Written by: Katie Sprunger
I watched him walk back upstairs. This four-year-old sweetie needed his hugs and kisses and good nights for literally the tenth time. And that look of panic was still etched in his eyes. “Mommy, who is going to be here in the morning? Are you going to work? Who is taking me to school and picking me up? Why are you leaving? Ok mommy, I love you. Good night.”
This past Fall and specifically a little over a month ago my family had some changes that left me being gone more than normal. My kids have never had big separation anxiety issues. They’ve been socialized in many different settings with different people. They have always seemed fairly confident when I’ve left them at places like Sunday school, preschool, or even a friend’s house for a play date.
So you can imagine, I was baffled how to handle my four year old who was “freaking out” because I was leaving. A couple of nights he even woke up in the middle of the night to come feel my feet in my bed. It was like he needed the security knowing I was still there. I felt frustrated and asked myself a lot of different questions. “Why in the world is he going through this? Has he been too sheltered? Am I not giving him enough attention at home?” I wasn’t sure what the answers were.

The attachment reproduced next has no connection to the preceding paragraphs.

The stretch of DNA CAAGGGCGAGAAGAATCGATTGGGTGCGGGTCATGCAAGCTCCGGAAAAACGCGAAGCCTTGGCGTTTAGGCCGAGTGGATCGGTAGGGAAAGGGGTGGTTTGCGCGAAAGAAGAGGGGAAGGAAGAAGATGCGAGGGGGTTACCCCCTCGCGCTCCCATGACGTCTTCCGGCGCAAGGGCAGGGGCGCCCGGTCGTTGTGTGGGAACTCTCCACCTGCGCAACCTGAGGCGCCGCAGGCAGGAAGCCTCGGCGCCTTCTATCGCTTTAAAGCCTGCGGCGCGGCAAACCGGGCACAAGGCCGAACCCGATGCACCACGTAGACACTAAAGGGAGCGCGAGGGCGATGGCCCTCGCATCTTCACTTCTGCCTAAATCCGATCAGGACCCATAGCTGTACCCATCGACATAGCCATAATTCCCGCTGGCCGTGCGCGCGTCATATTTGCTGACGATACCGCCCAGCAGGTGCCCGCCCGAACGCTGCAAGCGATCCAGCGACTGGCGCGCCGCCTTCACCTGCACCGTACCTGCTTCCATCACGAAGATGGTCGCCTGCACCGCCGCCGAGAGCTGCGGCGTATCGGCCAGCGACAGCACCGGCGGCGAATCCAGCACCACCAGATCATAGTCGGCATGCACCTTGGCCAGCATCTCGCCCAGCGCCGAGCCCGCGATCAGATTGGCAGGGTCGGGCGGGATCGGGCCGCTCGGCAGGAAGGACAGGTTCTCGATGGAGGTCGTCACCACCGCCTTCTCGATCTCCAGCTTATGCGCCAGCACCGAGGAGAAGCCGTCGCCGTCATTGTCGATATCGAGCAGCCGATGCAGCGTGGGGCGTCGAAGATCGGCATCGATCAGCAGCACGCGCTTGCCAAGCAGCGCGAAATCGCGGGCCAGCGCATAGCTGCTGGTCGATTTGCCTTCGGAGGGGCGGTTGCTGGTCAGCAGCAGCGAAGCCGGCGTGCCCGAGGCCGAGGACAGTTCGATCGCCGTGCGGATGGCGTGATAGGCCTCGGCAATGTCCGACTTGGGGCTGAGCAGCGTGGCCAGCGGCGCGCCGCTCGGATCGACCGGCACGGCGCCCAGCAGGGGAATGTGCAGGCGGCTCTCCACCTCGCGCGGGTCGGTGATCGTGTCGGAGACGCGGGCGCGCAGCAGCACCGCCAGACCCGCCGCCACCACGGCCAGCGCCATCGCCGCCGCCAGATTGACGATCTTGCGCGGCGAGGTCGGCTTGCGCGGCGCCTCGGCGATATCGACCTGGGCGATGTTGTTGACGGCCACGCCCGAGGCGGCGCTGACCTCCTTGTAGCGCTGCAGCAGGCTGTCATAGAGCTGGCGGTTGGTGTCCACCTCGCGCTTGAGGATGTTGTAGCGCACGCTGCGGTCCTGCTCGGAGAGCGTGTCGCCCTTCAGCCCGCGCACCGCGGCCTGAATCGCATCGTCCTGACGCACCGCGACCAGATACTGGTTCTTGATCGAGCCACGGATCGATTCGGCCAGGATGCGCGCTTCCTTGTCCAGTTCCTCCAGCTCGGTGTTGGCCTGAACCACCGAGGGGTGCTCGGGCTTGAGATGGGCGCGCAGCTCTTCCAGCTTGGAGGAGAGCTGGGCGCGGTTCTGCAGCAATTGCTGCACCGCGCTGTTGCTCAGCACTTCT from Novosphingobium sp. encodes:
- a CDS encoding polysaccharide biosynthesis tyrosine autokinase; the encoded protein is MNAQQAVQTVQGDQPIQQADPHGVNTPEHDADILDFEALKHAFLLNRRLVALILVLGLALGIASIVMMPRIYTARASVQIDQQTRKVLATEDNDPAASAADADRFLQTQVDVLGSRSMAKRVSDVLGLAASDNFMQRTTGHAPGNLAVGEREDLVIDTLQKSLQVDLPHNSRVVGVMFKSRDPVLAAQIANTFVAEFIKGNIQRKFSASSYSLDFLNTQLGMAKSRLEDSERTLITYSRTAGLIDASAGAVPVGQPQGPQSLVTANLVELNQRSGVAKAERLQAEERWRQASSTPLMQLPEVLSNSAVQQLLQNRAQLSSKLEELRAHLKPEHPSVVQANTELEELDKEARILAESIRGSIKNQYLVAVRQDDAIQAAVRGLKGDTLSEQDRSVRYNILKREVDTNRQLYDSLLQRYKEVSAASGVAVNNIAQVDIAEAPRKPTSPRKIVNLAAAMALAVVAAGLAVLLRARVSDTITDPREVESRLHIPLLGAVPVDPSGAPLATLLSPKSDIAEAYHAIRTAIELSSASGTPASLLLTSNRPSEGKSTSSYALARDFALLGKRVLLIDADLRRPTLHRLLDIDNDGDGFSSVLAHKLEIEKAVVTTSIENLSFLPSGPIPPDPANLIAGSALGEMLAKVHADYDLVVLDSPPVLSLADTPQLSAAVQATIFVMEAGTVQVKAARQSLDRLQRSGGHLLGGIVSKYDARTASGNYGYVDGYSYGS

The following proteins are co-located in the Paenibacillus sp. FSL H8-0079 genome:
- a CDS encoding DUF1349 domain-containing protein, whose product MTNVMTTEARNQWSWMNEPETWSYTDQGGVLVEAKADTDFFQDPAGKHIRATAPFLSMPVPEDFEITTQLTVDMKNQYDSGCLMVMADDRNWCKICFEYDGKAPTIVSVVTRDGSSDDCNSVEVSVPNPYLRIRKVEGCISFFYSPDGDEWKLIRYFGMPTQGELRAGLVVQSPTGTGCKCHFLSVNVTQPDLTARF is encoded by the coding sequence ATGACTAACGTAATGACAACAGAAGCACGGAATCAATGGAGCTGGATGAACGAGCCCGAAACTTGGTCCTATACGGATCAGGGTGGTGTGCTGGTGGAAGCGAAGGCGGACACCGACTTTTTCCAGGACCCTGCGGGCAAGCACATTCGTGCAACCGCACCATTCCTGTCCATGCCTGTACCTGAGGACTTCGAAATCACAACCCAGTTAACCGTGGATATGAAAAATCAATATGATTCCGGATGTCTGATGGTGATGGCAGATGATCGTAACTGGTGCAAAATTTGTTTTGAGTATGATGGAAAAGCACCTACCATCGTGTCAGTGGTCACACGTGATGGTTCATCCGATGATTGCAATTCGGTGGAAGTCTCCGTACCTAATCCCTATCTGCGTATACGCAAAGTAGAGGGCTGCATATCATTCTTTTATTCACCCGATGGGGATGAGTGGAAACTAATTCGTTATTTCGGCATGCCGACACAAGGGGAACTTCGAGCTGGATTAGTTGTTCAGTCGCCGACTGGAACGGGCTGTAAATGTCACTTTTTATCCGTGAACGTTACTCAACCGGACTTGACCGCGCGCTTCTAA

During this, I had to cancel going to a friend’s house one evening for a party. I knew that I needed to stay home with my son. I texted my friend and apologetically canceled and explained the situation. She wrote back words that were medicine to my wondering momma heart. “Katie, this is so good for your son to go through this. He is growing in this season. It is hard to watch him struggle, but it is good for him. And honestly, it’s good for you too.” Hmmm… good for me and good for him? I had to ponder that some.
Since then, I stopped feeling like I needed an answer. I’ve spent A LOT of time reassuring him that I will always come back home when I’m gone and that I love him so much. We talk about why some other people have to pick him up at times. And in my free time, I’ve tried to make the conscious effort to just sit with him and hold him. The past two months have been really challenging as a parent to this little guy. Yet, I truly believe this is all for the better.
So if you’re facing change in this New Year and your kids struggle, it’s okay. There may not be an “answer” to fix their worries. However, I believe if we stop trying to find the “perfect answer” and just hold and reassure our kiddos, we might actually find the answer we were all searching for in the beginning.
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